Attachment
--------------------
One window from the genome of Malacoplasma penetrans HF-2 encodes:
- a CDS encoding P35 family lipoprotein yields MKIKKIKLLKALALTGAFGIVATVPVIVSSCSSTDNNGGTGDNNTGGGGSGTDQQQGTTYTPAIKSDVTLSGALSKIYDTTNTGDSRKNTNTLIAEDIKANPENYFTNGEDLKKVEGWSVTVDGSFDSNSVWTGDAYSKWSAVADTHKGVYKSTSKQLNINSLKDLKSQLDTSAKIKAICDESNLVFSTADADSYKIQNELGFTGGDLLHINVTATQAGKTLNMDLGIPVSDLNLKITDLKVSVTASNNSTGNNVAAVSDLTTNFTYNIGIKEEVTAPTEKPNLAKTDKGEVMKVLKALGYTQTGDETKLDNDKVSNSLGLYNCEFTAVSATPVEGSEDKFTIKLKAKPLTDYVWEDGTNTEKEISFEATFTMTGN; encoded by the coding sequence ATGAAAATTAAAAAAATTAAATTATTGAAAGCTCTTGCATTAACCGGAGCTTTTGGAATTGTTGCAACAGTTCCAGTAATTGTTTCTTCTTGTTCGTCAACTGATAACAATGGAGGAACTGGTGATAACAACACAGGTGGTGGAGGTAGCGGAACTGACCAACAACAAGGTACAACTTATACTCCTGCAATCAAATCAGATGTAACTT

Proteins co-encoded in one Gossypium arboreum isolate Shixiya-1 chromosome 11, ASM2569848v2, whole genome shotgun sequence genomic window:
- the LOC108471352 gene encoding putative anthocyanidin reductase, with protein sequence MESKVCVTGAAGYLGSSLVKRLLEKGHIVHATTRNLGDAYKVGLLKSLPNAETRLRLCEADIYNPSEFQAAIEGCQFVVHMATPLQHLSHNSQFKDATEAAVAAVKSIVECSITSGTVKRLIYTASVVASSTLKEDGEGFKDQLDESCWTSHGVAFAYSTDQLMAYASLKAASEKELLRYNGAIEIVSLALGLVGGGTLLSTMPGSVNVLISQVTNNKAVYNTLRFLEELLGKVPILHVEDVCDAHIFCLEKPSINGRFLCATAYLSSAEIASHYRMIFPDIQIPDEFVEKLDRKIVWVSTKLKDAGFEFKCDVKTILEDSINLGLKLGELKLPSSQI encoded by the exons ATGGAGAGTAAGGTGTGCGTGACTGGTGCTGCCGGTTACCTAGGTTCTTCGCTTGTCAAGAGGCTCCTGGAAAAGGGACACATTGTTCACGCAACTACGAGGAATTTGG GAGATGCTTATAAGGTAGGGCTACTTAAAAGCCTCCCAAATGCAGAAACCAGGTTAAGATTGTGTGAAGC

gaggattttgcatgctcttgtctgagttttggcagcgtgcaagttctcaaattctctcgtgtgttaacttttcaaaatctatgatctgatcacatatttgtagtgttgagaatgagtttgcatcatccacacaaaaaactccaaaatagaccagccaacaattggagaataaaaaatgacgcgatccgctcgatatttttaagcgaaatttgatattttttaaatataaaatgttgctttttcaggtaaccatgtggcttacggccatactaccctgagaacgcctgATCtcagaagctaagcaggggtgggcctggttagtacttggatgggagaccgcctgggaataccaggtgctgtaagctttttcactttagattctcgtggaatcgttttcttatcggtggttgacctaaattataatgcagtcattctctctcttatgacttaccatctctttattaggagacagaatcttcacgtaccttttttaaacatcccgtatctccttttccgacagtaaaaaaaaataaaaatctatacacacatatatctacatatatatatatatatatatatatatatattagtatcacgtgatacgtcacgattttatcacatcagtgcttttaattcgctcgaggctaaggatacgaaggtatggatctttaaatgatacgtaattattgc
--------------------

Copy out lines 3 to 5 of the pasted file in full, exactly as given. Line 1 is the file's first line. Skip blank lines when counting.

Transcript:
Proteins co-encoded in one Gossypium arboreum isolate Shixiya-1 chromosome 11, ASM2569848v2, whole genome shotgun sequence genomic window:
- the LOC108471352 gene encoding putative anthocyanidin reductase, with protein sequence MESKVCVTGAAGYLGSSLVKRLLEKGHIVHATTRNLGDAYKVGLLKSLPNAETRLRLCEADIYNPSEFQAAIEGCQFVVHMATPLQHLSHNSQFKDATEAAVAAVKSIVECSITSGTVKRLIYTASVVASSTLKEDGEGFKDQLDESCWTSHGVAFAYSTDQLMAYASLKAASEKELLRYNGAIEIVSLALGLVGGGTLLSTMPGSVNVLISQVTNNKAVYNTLRFLEELLGKVPILHVEDVCDAHIFCLEKPSINGRFLCATAYLSSAEIASHYRMIFPDIQIPDEFVEKLDRKIVWVSTKLKDAGFEFKCDVKTILEDSINLGLKLGELKLPSSQI encoded by the exons ATGGAGAGTAAGGTGTGCGTGACTGGTGCTGCCGGTTACCTAGGTTCTTCGCTTGTCAAGAGGCTCCTGGAAAAGGGACACATTGTTCACGCAACTACGAGGAATTTGG GAGATGCTTATAAGGTAGGGCTACTTAAAAGCCTCCCAAATGCAGAAACCAGGTTAAGATTGTGTGAAGC

gaggattttgcatgctcttgtctgagttttggcagcgtgcaagttctcaaattctctcgtgtgttaacttttcaaaatctatgatctgatcacatatttgtagtgttgagaatgagtttgcatcatccacacaaaaaactccaaaatagaccagccaacaattggagaataaaaaatgacgcgatccgctcgatatttttaagcgaaatttgatattttttaaatataaaatgttgctttttcaggtaaccatgtggcttacggccatactaccctgagaacgcctgATCtcagaagctaagcaggggtgggcctggttagtacttggatgggagaccgcctgggaataccaggtgctgtaagctttttcactttagattctcgtggaatcgttttcttatcggtggttgacctaaattataatgcagtcattctctctcttatgacttaccatctctttattaggagacagaatcttcacgtaccttttttaaacatcccgtatctccttttccgacagtaaaaaaaaataaaaatctatacacacatatatctacatatatatatatatatatatatatatatattagtatcacgtgatacgtcacgattttatcacatcagtgcttttaattcgctcgaggctaaggatacgaaggtatggatctttaaatgatacgtaattattgc